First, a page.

Ceramic screw connections made of zirconium oxide for use under high mechanical, corrosive and thermal loads

Wherever high temperatures and/or aggressive chemical influences prevent the use of plastic or steel screws, screws and nuts made of technical ceramics can be a possible solution. Of course, there are clear application limits here too, as the strength typically decreases as the temperature increases. In addition, the tensile stresses (prestresses caused by tightening torques), which are intended to prevent a metallic screw from loosening automatically, are unfavorable for ceramic materials. Especially since ceramics have little elastic ability to change shape. Therefore, in many cases, additional mechanical screw locks are necessary to prevent the connection from unintentionally loosening. Unfortunately, the well-known standard threads for ceramics are also counterproductive with regard to notch stresses.

Superbolts - BCE Special Ceramics
Superbolts - BCE Special Ceramics

The aim of the project, which was implemented together with the Fraunhofer Center HTL and funded by the Federal Ministry of Economics and Technology (BMWi), was to develop a new screw connection or an adapted thread. This should be able to withstand high temperatures and mechanical stress, even in highly corrosive environments, and be easy to remove even after long periods of inactivity. For cost reasons, production from the pressed blank using CNC (green production) without further post-processing steps such as grinding would make the most sense. Together, the project partners have developed a special thread geometry that results in approximately twice the tensile strength of a standard thread in ceramic materials. This also makes it possible to distribute the (tensile) load over several threads, which increases the reliability of the ceramic connection. Another implementation was the re-creation of the so-called superbolts, which enable the reliable planned loosening of a long-term screw connection.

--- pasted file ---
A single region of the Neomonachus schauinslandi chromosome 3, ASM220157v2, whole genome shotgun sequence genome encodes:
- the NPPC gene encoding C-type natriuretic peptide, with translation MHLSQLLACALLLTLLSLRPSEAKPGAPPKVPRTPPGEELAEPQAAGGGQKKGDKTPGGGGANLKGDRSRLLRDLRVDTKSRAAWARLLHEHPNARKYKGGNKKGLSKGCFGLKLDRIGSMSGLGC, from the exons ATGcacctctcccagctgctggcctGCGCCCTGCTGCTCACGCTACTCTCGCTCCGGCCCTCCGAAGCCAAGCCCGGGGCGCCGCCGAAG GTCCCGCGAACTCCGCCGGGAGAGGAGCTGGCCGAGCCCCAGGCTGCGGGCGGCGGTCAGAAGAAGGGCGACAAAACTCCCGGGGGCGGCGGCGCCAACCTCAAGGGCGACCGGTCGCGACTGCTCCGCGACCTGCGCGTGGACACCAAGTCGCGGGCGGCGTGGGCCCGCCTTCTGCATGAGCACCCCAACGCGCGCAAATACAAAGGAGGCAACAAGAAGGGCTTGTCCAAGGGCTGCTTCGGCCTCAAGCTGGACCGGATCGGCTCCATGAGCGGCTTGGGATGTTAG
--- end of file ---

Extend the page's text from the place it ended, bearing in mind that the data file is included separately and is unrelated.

Duration: June 1, 2014 – November 30, 2016

Project partners:

BCE Special Ceramics GmbH, Mannheim

Fraunhofer-Zentrum für Hochtemperatur-Leichtbau (HTL), Bayreuth